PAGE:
With much of its 2020 work curtailed due to restrictions brought about by the COVID-19 pandemic, the Guyana Food and Drug Analyst’s Department (GA-FDD) is looking to start for 2021 when it begins exploration and licensing manufacturers. throughout the country.
Under the Ministry of Health’s clarification, the GA-FDD is responsible for addressing safety and trade-related issues for food, drugs, cosmetics and medical devices, ensuring that items are safe and secure. passing quality checks to enter regional and international markets.
The department is responsible for overseeing such products manufactured in Guyana, as well as those imported into the country. Manufacturers and importers are required to be registered with the GA-FDD in order to obtain a license to operate; they are required to renew the license annually.
However, as with many organizations when Guyana’s COVID-19 pandemic struck in March 2020, measures implemented to curb the spread of the virus affected the department’s ability to carry out its functions.
“We were restricted last year due to movement restrictions, but now with the imminent arrival of the vaccine we planned our inspection activities. It affected the inspection and training aspects of the FDD. We were not able to go out and do many audits, such as certification of food storage bonds or manufacturing entities. So most of those licenses last year have been transferred to this year, ”explained Marlan Cole, Director of GA-FDD.
He added: “However, we would embark on an aggressive inspection and certification exercise to ensure that we complete our quota for the year, as some exporting countries require updated documentation. If you can’t do physical exams, they tell us that it can also be done. “
Cole noted that despite the limitations of the department brought about by COVID-19, the pandemic had brought the need for the department to be even more vigilant in some respects.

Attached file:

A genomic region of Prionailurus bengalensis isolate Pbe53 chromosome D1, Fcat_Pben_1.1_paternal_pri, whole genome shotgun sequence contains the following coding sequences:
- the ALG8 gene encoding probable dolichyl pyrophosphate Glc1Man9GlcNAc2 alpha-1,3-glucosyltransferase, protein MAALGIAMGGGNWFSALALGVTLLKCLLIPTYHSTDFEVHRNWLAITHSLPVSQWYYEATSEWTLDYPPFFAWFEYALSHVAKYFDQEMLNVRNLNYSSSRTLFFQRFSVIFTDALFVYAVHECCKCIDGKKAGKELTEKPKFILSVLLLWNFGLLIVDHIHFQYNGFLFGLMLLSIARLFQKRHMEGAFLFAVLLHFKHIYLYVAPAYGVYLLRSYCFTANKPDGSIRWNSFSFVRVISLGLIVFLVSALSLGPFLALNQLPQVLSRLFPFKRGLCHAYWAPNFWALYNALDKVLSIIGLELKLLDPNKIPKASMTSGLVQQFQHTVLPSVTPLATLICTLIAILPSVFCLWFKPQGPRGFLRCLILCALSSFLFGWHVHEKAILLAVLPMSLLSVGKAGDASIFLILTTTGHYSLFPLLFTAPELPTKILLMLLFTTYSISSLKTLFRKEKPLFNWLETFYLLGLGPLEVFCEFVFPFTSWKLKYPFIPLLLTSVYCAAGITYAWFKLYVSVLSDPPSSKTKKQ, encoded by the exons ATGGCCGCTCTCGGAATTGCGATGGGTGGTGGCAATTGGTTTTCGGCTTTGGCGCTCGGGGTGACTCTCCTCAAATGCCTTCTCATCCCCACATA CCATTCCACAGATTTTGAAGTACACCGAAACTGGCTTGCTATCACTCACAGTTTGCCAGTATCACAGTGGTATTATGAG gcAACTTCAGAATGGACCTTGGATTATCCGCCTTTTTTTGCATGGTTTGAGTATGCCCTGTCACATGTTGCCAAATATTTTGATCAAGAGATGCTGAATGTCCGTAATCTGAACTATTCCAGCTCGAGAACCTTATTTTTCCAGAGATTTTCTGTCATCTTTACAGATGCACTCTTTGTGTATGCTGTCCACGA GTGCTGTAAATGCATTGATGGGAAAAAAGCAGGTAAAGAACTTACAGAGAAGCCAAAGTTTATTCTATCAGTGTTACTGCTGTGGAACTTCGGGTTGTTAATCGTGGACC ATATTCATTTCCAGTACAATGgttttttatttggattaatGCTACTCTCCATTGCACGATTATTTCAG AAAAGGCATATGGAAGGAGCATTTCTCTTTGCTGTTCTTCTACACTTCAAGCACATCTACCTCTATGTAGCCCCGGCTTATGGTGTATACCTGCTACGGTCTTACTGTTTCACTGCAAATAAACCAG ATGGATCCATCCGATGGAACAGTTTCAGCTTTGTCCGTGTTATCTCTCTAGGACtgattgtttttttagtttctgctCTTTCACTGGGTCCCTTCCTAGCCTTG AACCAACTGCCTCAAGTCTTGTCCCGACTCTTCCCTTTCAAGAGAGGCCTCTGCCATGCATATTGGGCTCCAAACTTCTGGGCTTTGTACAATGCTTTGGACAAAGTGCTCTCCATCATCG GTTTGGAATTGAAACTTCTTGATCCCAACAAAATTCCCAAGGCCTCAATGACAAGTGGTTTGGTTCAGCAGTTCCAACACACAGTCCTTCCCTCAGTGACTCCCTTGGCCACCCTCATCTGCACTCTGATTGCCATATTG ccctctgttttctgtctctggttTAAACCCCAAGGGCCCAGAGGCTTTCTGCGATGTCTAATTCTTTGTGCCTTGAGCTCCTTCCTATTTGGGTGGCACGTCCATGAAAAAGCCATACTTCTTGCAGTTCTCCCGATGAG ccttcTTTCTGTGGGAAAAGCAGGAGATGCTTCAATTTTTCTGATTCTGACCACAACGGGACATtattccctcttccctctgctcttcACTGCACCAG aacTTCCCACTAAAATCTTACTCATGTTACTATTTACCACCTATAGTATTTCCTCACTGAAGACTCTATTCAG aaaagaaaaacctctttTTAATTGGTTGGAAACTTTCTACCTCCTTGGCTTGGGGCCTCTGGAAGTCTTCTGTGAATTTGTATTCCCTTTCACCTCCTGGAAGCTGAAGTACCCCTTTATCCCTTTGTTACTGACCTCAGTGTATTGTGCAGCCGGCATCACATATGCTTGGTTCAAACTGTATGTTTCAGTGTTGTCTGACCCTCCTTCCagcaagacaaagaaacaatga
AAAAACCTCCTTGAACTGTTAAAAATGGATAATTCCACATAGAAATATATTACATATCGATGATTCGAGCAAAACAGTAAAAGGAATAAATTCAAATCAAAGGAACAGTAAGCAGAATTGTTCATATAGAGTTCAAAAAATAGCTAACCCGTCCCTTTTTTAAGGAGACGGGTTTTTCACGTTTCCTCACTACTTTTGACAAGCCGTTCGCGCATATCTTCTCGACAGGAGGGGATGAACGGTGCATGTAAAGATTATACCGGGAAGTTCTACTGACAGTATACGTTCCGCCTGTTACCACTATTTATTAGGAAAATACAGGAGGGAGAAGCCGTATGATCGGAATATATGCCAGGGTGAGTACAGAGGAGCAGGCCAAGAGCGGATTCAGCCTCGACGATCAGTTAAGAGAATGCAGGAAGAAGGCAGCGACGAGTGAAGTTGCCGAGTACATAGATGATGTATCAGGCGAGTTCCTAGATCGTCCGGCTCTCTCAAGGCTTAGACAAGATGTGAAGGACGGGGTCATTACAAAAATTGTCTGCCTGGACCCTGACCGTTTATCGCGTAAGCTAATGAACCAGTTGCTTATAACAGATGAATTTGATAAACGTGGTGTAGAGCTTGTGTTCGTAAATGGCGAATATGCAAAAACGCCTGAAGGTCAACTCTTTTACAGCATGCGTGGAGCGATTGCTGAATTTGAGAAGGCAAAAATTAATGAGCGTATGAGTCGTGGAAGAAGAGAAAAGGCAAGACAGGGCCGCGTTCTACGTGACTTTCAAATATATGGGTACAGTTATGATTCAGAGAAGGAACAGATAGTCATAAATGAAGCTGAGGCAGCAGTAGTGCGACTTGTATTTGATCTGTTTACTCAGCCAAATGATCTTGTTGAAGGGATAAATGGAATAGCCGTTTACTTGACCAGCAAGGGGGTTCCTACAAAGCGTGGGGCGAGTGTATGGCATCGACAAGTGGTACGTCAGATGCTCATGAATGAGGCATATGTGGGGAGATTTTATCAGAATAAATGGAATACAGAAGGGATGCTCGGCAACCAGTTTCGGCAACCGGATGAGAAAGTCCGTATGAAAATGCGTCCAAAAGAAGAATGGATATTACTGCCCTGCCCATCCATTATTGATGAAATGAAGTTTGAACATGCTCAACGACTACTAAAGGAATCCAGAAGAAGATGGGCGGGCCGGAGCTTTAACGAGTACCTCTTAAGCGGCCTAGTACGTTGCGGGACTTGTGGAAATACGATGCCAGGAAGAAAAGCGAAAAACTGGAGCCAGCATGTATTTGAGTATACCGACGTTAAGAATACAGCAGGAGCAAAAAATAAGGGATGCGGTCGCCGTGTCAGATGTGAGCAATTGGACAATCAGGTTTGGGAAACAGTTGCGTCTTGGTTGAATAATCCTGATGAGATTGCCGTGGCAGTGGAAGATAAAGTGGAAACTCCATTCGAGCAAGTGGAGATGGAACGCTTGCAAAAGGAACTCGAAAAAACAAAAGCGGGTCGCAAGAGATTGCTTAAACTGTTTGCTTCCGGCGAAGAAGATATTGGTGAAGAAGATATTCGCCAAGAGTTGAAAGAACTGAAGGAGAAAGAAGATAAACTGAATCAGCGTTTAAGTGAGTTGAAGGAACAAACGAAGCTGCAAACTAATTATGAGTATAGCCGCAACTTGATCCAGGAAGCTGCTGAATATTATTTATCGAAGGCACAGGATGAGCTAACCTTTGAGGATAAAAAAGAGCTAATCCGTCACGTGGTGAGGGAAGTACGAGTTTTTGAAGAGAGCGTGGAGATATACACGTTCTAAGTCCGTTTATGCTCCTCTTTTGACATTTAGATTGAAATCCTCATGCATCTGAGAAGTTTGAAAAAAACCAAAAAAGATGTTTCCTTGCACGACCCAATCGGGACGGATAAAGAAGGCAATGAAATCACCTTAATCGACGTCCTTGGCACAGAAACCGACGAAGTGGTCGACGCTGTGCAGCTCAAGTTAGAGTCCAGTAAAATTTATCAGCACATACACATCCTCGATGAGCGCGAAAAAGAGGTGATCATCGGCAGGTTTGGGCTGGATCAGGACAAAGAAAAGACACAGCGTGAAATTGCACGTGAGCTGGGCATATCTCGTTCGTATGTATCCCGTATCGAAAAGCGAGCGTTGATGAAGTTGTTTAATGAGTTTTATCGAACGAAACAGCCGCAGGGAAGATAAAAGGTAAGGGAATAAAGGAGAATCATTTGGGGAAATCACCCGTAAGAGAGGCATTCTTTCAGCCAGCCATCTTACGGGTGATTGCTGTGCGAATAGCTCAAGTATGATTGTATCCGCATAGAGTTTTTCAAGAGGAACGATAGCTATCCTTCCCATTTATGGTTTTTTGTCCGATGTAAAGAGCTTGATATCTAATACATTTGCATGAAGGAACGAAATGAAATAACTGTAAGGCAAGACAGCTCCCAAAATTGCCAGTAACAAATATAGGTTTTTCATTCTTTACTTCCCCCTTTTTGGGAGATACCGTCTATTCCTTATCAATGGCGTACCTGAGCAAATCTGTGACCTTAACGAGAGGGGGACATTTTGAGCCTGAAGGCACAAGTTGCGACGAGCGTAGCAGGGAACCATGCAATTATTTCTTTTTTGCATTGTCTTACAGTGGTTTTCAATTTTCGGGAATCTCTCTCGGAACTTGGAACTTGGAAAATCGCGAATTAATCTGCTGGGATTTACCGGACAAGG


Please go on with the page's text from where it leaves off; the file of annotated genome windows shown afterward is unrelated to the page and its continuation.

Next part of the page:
“Although we were not frontline workers, we were doing work that was critical and critical and very significant; we still had much to do in relation to coronavirus. The department was, for the most part, limited in our work; however, we had to increase before insulating consumers against sub-standard face masks and detergents, cleaning agents and illegal imports of rapid testing kits, ”Cole noted.
One of the advised measures to prevent the spread of the COVID-19 virus was the use of alcohol-based hand sanitizers with an alcohol content of 60 percent or more, creating immediate huge demand for these products.
There was also a similar, huge demand for face masks, Lysol products and other antibacterial cleaning agents. Cole shared that the department had a vital role to play during the pandemic in ensuring that sanitary and other imported and manufactured products met the standards they were advertising.
“Coronavirus has allowed the department to be responsive. The hand sanitizer and alcohol-based sanitation agents had to be certified, tested and approved by the department, ”he explained.
“We had several coming out, Foam, a hygienist from Sterling and Environ, an alcohol-based detergent from DDL that had to be approved by the department and all the incoming imports had to do with agents sanitation and cleaning should be the subject of supervision. In addition, the face masks, we had to determine and ensure that those labeled as N95 were in fact N95, which would have been categorized as medical devices, ”he further contacted.